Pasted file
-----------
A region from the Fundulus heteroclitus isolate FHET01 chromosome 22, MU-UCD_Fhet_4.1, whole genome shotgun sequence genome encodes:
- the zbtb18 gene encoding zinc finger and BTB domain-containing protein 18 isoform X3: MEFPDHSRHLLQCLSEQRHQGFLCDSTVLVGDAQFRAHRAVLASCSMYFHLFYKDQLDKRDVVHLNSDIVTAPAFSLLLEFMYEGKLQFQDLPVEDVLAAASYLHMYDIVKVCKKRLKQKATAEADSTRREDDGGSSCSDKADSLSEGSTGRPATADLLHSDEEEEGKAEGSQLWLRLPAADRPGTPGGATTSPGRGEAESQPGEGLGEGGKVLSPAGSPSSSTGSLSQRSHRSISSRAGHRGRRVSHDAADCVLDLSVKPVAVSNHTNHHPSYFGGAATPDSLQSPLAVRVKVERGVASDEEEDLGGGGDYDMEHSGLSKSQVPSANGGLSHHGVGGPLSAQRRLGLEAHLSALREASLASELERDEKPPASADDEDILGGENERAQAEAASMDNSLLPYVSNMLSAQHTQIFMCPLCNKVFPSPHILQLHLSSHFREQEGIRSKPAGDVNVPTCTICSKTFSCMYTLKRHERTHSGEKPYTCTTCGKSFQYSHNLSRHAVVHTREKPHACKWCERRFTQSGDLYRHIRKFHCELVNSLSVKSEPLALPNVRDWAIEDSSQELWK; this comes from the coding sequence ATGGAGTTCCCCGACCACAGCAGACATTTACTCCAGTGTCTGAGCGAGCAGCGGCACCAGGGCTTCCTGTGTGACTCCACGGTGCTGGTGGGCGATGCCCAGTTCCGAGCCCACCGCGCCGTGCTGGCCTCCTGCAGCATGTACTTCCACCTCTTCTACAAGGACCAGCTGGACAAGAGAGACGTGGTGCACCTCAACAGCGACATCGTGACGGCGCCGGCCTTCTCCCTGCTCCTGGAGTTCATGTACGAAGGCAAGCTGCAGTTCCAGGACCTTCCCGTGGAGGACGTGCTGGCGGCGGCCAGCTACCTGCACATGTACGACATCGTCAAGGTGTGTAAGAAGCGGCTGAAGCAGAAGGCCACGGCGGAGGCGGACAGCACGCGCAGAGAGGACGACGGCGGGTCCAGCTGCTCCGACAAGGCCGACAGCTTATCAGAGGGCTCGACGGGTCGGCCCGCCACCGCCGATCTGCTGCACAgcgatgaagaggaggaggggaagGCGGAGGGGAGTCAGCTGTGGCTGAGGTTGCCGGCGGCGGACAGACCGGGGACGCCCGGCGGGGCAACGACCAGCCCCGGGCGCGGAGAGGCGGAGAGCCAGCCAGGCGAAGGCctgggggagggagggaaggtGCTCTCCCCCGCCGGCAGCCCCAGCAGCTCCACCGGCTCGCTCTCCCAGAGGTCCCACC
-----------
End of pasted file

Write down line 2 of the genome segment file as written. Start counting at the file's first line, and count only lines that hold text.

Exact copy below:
- the zbtb18 gene encoding zinc finger and BTB domain-containing protein 18 isoform X3: MEFPDHSRHLLQCLSEQRHQGFLCDSTVLVGDAQFRAHRAVLASCSMYFHLFYKDQLDKRDVVHLNSDIVTAPAFSLLLEFMYEGKLQFQDLPVEDVLAAASYLHMYDIVKVCKKRLKQKATAEADSTRREDDGGSSCSDKADSLSEGSTGRPATADLLHSDEEEEGKAEGSQLWLRLPAADRPGTPGGATTSPGRGEAESQPGEGLGEGGKVLSPAGSPSSSTGSLSQRSHRSISSRAGHRGRRVSHDAADCVLDLSVKPVAVSNHTNHHPSYFGGAATPDSLQSPLAVRVKVERGVASDEEEDLGGGGDYDMEHSGLSKSQVPSANGGLSHHGVGGPLSAQRRLGLEAHLSALREASLASELERDEKPPASADDEDILGGENERAQAEAASMDNSLLPYVSNMLSAQHTQIFMCPLCNKVFPSPHILQLHLSSHFREQEGIRSKPAGDVNVPTCTICSKTFSCMYTLKRHERTHSGEKPYTCTTCGKSFQYSHNLSRHAVVHTREKPHACKWCERRFTQSGDLYRHIRKFHCELVNSLSVKSEPLALPNVRDWAIEDSSQELWK; this comes from the coding sequence ATGGAGTTCCCCGACCACAGCAGACATTTACTCCAGTGTCTGAGCGAGCAGCGGCACCAGGGCTTCCTGTGTGACTCCACGGTGCTGGTGGGCGATGCCCAGTTCCGAGCCCACCGCGCCGTGCTGGCCTCCTGCAGCATGTACTTCCACCTCTTCTACAAGGACCAGCTGGACAAGAGAGACGTGGTGCACCTCAACAGCGACATCGTGACGGCGCCGGCCTTCTCCCTGCTCCTGGAGTTCATGTACGAAGGCAAGCTGCAGTTCCAGGACCTTCCCGTGGAGGACGTGCTGGCGGCGGCCAGCTACCTGCACATGTACGACATCGTCAAGGTGTGTAAGAAGCGGCTGAAGCAGAAGGCCACGGCGGAGGCGGACAGCACGCGCAGAGAGGACGACGGCGGGTCCAGCTGCTCCGACAAGGCCGACAGCTTATCAGAGGGCTCGACGGGTCGGCCCGCCACCGCCGATCTGCTGCACAgcgatgaagaggaggaggggaagGCGGAGGGGAGTCAGCTGTGGCTGAGGTTGCCGGCGGCGGACAGACCGGGGACGCCCGGCGGGGCAACGACCAGCCCCGGGCGCGGAGAGGCGGAGAGCCAGCCAGGCGAAGGCctgggggagggagggaaggtGCTCTCCCCCGCCGGCAGCCCCAGCAGCTCCACCGGCTCGCTCTCCCAGAGGTCCCACC